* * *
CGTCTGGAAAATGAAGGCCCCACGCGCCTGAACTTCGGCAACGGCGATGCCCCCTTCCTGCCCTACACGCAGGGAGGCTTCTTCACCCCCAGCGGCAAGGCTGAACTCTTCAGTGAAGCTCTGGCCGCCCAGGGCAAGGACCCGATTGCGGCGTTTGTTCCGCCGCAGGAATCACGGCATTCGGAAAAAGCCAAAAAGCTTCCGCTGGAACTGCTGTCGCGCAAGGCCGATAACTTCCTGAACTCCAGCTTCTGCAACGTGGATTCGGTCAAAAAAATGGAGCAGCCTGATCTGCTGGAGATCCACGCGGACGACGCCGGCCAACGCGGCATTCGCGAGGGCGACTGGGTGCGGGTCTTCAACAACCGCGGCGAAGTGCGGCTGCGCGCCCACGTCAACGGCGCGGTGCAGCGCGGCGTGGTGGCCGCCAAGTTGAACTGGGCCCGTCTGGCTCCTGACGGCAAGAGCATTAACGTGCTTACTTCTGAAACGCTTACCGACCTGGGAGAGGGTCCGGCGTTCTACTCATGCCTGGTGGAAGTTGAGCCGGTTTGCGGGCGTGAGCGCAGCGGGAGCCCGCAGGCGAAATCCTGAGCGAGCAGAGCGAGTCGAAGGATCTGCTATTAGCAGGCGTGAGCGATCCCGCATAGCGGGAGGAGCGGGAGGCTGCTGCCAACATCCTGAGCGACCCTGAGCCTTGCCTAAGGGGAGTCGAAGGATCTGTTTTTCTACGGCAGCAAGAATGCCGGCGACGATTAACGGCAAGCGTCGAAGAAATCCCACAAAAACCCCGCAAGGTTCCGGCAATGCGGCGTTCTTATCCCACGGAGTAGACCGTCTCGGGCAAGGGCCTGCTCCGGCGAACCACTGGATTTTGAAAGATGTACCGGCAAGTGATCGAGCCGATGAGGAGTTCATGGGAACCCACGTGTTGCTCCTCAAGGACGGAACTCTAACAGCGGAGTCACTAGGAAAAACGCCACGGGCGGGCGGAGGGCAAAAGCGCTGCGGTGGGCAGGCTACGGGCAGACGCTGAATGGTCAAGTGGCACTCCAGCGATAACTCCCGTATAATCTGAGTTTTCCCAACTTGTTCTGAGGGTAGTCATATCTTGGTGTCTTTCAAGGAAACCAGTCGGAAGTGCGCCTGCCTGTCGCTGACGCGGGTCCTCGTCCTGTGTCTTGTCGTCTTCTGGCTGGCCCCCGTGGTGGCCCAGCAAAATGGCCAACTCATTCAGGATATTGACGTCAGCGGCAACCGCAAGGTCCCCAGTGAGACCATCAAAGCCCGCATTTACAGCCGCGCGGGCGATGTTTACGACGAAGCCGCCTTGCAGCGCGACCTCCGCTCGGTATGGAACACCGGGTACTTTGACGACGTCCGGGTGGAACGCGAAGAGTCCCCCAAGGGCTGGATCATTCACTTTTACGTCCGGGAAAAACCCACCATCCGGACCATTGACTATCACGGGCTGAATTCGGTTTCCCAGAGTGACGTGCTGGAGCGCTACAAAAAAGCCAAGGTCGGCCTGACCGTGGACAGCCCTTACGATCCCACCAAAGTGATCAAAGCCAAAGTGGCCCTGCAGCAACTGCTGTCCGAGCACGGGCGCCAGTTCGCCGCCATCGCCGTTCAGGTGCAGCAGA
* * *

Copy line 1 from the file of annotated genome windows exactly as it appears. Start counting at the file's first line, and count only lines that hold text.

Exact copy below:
CGTCTGGAAAATGAAGGCCCCACGCGCCTGAACTTCGGCAACGGCGATGCCCCCTTCCTGCCCTACACGCAGGGAGGCTTCTTCACCCCCAGCGGCAAGGCTGAACTCTTCAGTGAAGCTCTGGCCGCCCAGGGCAAGGACCCGATTGCGGCGTTTGTTCCGCCGCAGGAATCACGGCATTCGGAAAAAGCCAAAAAGCTTCCGCTGGAACTGCTGTCGCGCAAGGCCGATAACTTCCTGAACTCCAGCTTCTGCAACGTGGATTCGGTCAAAAAAATGGAGCAGCCTGATCTGCTGGAGATCCACGCGGACGACGCCGGCCAACGCGGCATTCGCGAGGGCGACTGGGTGCGGGTCTTCAACAACCGCGGCGAAGTGCGGCTGCGCGCCCACGTCAACGGCGCGGTGCAGCGCGGCGTGGTGGCCGCCAAGTTGAACTGGGCCCGTCTGGCTCCTGACGGCAAGAGCATTAACGTGCTTACTTCTGAAACGCTTACCGACCTGGGAGAGGGTCCGGCGTTCTACTCATGCCTGGTGGAAGTTGAGCCGGTTTGCGGGCGTGAGCGCAGCGGGAGCCCGCAGGCGAAATCCTGAGCGAGCAGAGCGAGTCGAAGGATCTGCTATTAGCAGGCGTGAGCGATCCCGCATAGCGGGAGGAGCGGGAGGCTGCTGCCAACATCCTGAGCGACCCTGAGCCTTGCCTAAGGGGAGTCGAAGGATCTGTTTTTCTACGGCAGCAAGAATGCCGGCGACGATTAACGGCAAGCGTCGAAGAAATCCCACAAAAACCCCGCAAGGTTCCGGCAATGCGGCGTTCTTATCCCACGGAGTAGACCGTCTCGGGCAAGGGCCTGCTCCGGCGAACCACTGGATTTTGAAAGATGTACCGGCAAGTGATCGAGCCGATGAGGAGTTCATGGGAACCCACGTGTTGCTCCTCAAGGACGGAACTCTAACAGCGGAGTCACTAGGAAAAACGCCACGGGCGGGCGGAGGGCAAAAGCGCTGCGGTGGGCAGGCTACGGGCAGACGCTGAATGGTCAAGTGGCACTCCAGCGATAACTCCCGTATAATCTGAGTTTTCCCAACTTGTTCTGAGGGTAGTCATATCTTGGTGTCTTTCAAGGAAACCAGTCGGAAGTGCGCCTGCCTGTCGCTGACGCGGGTCCTCGTCCTGTGTCTTGTCGTCTTCTGGCTGGCCCCCGTGGTGGCCCAGCAAAATGGCCAACTCATTCAGGATATTGACGTCAGCGGCAACCGCAAGGTCCCCAGTGAGACCATCAAAGCCCGCATTTACAGCCGCGCGGGCGATGTTTACGACGAAGCCGCCTTGCAGCGCGACCTCCGCTCGGTATGGAACACCGGGTACTTTGACGACGTCCGGGTGGAACGCGAAGAGTCCCCCAAGGGCTGGATCATTCACTTTTACGTCCGGGAAAAACCCACCATCCGGACCATTGACTATCACGGGCTGAATTCGGTTTCCCAGAGTGACGTGCTGGAGCGCTACAAAAAAGCCAAGGTCGGCCTGACCGTGGACAGCCCTTACGATCCCACCAAAGTGATCAAAGCCAAAGTGGCCCTGCAGCAACTGCTGTCCGAGCACGGGCGCCAGTTCGCCGCCATCGCCGTTCAGGTGCAGCAGA